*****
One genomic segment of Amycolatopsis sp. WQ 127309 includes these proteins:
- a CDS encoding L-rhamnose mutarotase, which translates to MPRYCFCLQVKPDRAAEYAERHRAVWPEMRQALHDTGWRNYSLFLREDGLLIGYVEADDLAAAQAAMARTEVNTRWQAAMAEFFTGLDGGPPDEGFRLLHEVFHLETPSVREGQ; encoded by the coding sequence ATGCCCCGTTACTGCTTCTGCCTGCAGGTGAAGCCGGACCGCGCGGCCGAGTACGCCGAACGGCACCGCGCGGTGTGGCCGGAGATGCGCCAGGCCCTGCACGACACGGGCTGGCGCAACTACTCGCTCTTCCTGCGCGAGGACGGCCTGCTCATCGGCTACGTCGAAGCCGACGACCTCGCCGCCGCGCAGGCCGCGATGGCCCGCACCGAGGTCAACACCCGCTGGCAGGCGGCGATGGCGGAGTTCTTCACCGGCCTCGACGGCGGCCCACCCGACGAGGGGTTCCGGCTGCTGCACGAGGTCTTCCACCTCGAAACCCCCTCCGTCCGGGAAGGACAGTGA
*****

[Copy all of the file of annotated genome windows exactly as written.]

One genomic segment of Amycolatopsis sp. WQ 127309 includes these proteins:
- a CDS encoding L-rhamnose mutarotase, which translates to MPRYCFCLQVKPDRAAEYAERHRAVWPEMRQALHDTGWRNYSLFLREDGLLIGYVEADDLAAAQAAMARTEVNTRWQAAMAEFFTGLDGGPPDEGFRLLHEVFHLETPSVREGQ; encoded by the coding sequence ATGCCCCGTTACTGCTTCTGCCTGCAGGTGAAGCCGGACCGCGCGGCCGAGTACGCCGAACGGCACCGCGCGGTGTGGCCGGAGATGCGCCAGGCCCTGCACGACACGGGCTGGCGCAACTACTCGCTCTTCCTGCGCGAGGACGGCCTGCTCATCGGCTACGTCGAAGCCGACGACCTCGCCGCCGCGCAGGCCGCGATGGCCCGCACCGAGGTCAACACCCGCTGGCAGGCGGCGATGGCGGAGTTCTTCACCGGCCTCGACGGCGGCCCACCCGACGAGGGGTTCCGGCTGCTGCACGAGGTCTTCCACCTCGAAACCCCCTCCGTCCGGGAAGGACAGTGA